Marques 2013: why brands applied for gTLDs


Attendees at the Marques annual conference in Monte Carlo heard some of the reasons behind .brand generic top-level domain (gTLD) applications and what the domains will be used for.

For SCA, a Swedish global hygiene and forest products company, there were four main reasons for registering .sca, said trademark director Minna Santesson.

“Protection of IP; communication; security; and platform for innovation,” she said.

The new gTLD programme, under which the first new registries are meant to launch in October, will confuse consumers and Internet users over the next two years, Santesson said, while .brand addresses won’t necessarily be viewed as “safe”.

A rise in online infringement will follow, she said, but then “we do expect to have a trusted address for .sca – the authentic destination for .sca products – and also cybersquatting will reduce”.

Speaking next was Steve Stolfi, vice president at Wolters Kluwer, an information provider in the legal and financial sectors, which has applied for .wolterskluwer.

“Control” was the main reason for applying, he noted, as “we will have 100 percent control of our brand and subsidiaries. That was a very interesting proposition for us.”

He added: “It will be recognised by the search engines as authentic and consumers will trust the domain.”

The company plans to create a “distinctive site for mobile devices, on which much of our information is delivered”, Stolfi said.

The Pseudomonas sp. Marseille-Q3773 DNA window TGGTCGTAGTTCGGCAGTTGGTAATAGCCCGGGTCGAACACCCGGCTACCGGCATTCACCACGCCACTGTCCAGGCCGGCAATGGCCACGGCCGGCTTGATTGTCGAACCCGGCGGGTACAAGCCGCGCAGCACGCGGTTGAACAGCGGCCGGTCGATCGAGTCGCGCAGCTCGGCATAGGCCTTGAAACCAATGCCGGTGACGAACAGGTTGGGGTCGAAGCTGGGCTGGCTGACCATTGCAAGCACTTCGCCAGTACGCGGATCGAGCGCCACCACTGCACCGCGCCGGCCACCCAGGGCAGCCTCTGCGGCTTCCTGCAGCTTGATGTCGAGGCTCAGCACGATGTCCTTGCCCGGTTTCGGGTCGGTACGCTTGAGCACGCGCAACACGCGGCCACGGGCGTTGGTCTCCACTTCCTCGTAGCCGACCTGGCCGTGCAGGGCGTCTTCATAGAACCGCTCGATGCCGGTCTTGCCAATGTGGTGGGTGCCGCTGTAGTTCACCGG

And by having a more secure intranet, “as a public company, we can relay more sensitive information than we can now”.

Looking at protective strategies, Jon Nevett, co-founder of leading gTLD applicant Donuts Inc, explained that brands can use Donuts's domain-protected marks list to block terms across all of its registries. Donuts applied for 307 gTLDs, but expects to control “200 plus” after possibly losing some of the contested applications in auctions.

Santesson said it was “overwhelming and exhausting thinking about all the new domains coming on board” and that companies should pick their important brands to protect.

Nick Wood, managing director of Valideus, which is advising more than 120 gTLD applicants, added that in the short term (three years) brands’ new gTLDs will run alongside .coms. Then, and following a rising awareness of .brands, major brands will move away from .coms and other established domains, as .brands are increasingly seen as “trusted zones, not just web addresses”. 

This article was first published on 19 September 2013 in World IP Review

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